To read the datum stored on a floating gate 10, the control line 26 of the cell to be read is activated, for example by bringing it to between 2.5 V and 3.5 V which causes all transistors in the selected column to become active. This voltage applied to the control gate 26 is above the trip voltage of a cell holding a "1" state, and below the trip voltage of a cell storing a "0". The voltage needed on the transistor channel to trip the transistor, the "threshold voltage" (VT) is set to a known voltage, for instance 1 V. If a cell is set to a zero, arbitrarily defined by storing -3 V on the floating gate 10, and 3.5 V is applied to the control gate, the net effect on the transistor channel is less than the 1 V needed to trip the transistor. If a cell is set to a one, arbitrarily defined by storing 0 V on the floating gate 10, the net effect on the transistor channel is greater than the 1 V needed to activate the transistor. After the control gate 26 is activated, each cell along that control gate 26 outputs the cell information on their respective digit lines 24, either an OFF if the floating gate is storing a charge or an ON if the cell is not storing a charge. The information on the digit line 24 which corresponds to the cell to be read is obtained with a sense amplifier (not shown), with one sense amp for each digit line.

In a conventional Flash E2 PROM cell, the floating gate and the control gate are both manufactured from N-type poly. The substrate is P-type conductivity with N+ junctions which form the source and drain regions. To manufacture N-type poly, a poly structure is doped with atoms having more than four valence electrons (group V or higher), such as arsenic or phosphorus, which introduces negatively charged majority carriers into the silicon and make the semiconductive material somewhat more conductive. To manufacture P-type poly, a poly structure is doped with atoms having less than four valence electrons (group III or lower), such as boron, which introduce positively charged majority carriers and make the semiconductive material somewhat less conductive. The majority charge carrier type is also referred to as conductivity type.

The threshold voltage on a conventional PROM device is set to a desired voltage by performing a "VT adjust implant" which is a standard enhancement implant. If no VT adjust implant is performed, the transistor will trip at too low a voltage, for instance 0 V. This would cause the transistor to trip when it should not, thereby indicating that the floating gate is storing a charge when it actually is not. Implanting boron into the substrate makes the semiconductor material less likely to invert thereby increasing the trip voltage to, for instance, 1 V.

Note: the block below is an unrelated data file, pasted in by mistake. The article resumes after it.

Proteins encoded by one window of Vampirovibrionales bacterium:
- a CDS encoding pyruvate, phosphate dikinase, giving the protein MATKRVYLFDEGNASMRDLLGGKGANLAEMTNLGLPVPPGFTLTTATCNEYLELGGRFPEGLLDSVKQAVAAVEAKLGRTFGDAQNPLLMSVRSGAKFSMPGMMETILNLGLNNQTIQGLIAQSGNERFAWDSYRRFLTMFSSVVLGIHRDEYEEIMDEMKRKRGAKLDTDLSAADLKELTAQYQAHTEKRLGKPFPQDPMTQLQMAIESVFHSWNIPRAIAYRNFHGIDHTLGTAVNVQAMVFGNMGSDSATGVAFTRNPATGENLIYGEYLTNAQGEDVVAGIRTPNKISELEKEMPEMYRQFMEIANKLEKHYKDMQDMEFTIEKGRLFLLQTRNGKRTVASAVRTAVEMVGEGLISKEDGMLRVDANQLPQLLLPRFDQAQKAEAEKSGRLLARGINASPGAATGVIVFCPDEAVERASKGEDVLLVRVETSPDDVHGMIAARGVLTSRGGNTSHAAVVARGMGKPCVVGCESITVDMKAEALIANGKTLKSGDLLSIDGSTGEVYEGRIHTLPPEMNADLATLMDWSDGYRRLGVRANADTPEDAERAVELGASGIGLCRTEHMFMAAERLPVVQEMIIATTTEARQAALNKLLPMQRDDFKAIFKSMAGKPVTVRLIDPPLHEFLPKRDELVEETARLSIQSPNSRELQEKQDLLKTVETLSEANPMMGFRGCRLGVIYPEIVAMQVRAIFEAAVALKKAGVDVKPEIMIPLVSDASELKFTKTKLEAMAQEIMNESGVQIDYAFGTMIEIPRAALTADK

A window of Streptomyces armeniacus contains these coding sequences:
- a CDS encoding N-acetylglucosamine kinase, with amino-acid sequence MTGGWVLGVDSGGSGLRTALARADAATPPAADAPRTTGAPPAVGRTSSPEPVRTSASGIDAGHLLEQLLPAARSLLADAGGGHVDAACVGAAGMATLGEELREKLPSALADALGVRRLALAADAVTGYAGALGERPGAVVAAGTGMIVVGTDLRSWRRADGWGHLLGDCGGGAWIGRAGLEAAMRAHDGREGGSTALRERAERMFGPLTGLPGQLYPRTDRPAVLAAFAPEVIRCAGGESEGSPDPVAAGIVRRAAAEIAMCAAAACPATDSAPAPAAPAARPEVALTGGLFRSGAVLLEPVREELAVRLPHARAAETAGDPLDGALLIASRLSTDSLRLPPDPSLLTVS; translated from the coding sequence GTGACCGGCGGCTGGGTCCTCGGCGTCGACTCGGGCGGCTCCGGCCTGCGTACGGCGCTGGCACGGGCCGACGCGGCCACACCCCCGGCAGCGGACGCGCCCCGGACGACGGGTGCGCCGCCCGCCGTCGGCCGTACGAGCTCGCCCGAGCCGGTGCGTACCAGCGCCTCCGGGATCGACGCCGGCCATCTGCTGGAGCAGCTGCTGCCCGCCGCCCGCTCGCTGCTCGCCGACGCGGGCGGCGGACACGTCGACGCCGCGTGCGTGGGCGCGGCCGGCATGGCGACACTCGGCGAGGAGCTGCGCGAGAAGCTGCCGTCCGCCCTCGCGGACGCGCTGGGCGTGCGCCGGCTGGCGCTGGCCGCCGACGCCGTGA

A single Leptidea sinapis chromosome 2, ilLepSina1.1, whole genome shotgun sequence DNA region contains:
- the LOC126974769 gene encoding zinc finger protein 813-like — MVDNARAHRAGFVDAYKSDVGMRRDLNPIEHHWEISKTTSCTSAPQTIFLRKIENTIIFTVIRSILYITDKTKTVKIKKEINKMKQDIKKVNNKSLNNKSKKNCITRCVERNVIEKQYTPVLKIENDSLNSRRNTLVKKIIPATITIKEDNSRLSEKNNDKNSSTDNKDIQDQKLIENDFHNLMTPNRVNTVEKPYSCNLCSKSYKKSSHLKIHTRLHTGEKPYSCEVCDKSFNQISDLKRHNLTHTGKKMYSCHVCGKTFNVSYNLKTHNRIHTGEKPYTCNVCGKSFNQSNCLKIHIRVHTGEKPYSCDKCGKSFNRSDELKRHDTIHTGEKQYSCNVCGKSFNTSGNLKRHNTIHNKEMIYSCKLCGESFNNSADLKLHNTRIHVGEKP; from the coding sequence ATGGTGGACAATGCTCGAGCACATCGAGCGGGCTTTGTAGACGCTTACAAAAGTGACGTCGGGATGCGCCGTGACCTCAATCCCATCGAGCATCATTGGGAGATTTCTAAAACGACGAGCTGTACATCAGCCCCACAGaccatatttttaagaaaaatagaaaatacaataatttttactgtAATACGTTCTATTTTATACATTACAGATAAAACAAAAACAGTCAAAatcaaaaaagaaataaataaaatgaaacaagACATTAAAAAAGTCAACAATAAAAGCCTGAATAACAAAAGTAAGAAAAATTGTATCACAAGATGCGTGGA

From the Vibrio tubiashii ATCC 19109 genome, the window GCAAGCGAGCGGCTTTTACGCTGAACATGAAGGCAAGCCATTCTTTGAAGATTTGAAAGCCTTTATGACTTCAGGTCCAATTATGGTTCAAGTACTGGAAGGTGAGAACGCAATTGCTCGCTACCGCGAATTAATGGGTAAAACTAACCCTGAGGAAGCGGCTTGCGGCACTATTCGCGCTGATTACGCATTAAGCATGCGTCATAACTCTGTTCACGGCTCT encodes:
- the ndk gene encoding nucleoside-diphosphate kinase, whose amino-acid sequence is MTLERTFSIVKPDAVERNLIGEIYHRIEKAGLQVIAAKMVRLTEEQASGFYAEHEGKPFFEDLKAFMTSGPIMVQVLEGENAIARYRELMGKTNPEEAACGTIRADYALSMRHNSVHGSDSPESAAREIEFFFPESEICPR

During this VT adjust implant a material, usually boron, is implanted through the gate oxide into the substrate before the P1 and P2 layers are formed. This implant permeates all substrate areas covered by the thin gate oxide, which includes what will become the transistor channel areas, and increases the P-type doping concentration and therefore increases the threshold voltage.

A Flash E2 PROM cell has various problems which can occur during the erase of a charge on the floating gate, problems which result from the boron implant to adjust the threshold voltage. The problems increase as the level of boron in the substrate (specifically in the channel region of the transistor) is increased, and decrease as the level of boron decreases.

A first problem, impact ionization, occurs as the voltage potential across the source and the control gate increases. During an erase, the control gate is held at a low voltage, for instance 0 V, while a high voltage, for example 15 V, is applied to the source region. During impact ionization, the floating gate and source are "shorted" which causes an uncontrolled erasure of the floating gate, and therefore an overerase (i.e. depletion mode) of the floating gate can occur. While the mechanism is not known, it is believed that either the electrons tunnel through the thin gate oxide to the source, or that holes are transferred to the floating gate. The charges on the other floating gates on the device erase at a normal rate, and therefore an uneven erase occurs over the transistor array.